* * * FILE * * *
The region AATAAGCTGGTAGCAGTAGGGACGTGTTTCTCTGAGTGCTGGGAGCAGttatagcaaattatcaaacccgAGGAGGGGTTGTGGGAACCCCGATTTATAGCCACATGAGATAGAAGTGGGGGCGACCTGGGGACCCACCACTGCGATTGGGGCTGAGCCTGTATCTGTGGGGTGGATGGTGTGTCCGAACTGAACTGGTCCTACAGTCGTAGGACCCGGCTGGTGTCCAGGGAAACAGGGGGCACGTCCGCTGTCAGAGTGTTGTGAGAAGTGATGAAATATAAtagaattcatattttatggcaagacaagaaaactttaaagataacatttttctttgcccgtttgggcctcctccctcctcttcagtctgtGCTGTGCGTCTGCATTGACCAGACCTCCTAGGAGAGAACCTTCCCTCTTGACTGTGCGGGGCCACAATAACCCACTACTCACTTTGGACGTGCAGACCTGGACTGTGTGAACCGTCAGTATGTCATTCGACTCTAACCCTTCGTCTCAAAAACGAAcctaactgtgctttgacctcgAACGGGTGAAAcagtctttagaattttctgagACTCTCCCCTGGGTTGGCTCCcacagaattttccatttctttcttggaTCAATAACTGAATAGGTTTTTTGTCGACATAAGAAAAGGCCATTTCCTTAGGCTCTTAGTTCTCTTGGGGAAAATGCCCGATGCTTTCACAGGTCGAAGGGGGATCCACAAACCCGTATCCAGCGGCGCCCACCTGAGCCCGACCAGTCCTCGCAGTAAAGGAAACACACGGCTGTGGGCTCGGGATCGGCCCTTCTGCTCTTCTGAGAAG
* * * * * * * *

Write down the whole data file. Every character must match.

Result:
The region AATAAGCTGGTAGCAGTAGGGACGTGTTTCTCTGAGTGCTGGGAGCAGttatagcaaattatcaaacccgAGGAGGGGTTGTGGGAACCCCGATTTATAGCCACATGAGATAGAAGTGGGGGCGACCTGGGGACCCACCACTGCGATTGGGGCTGAGCCTGTATCTGTGGGGTGGATGGTGTGTCCGAACTGAACTGGTCCTACAGTCGTAGGACCCGGCTGGTGTCCAGGGAAACAGGGGGCACGTCCGCTGTCAGAGTGTTGTGAGAAGTGATGAAATATAAtagaattcatattttatggcaagacaagaaaactttaaagataacatttttctttgcccgtttgggcctcctccctcctcttcagtctgtGCTGTGCGTCTGCATTGACCAGACCTCCTAGGAGAGAACCTTCCCTCTTGACTGTGCGGGGCCACAATAACCCACTACTCACTTTGGACGTGCAGACCTGGACTGTGTGAACCGTCAGTATGTCATTCGACTCTAACCCTTCGTCTCAAAAACGAAcctaactgtgctttgacctcgAACGGGTGAAAcagtctttagaattttctgagACTCTCCCCTGGGTTGGCTCCcacagaattttccatttctttcttggaTCAATAACTGAATAGGTTTTTTGTCGACATAAGAAAAGGCCATTTCCTTAGGCTCTTAGTTCTCTTGGGGAAAATGCCCGATGCTTTCACAGGTCGAAGGGGGATCCACAAACCCGTATCCAGCGGCGCCCACCTGAGCCCGACCAGTCCTCGCAGTAAAGGAAACACACGGCTGTGGGCTCGGGATCGGCCCTTCTGCTCTTCTGAGAAG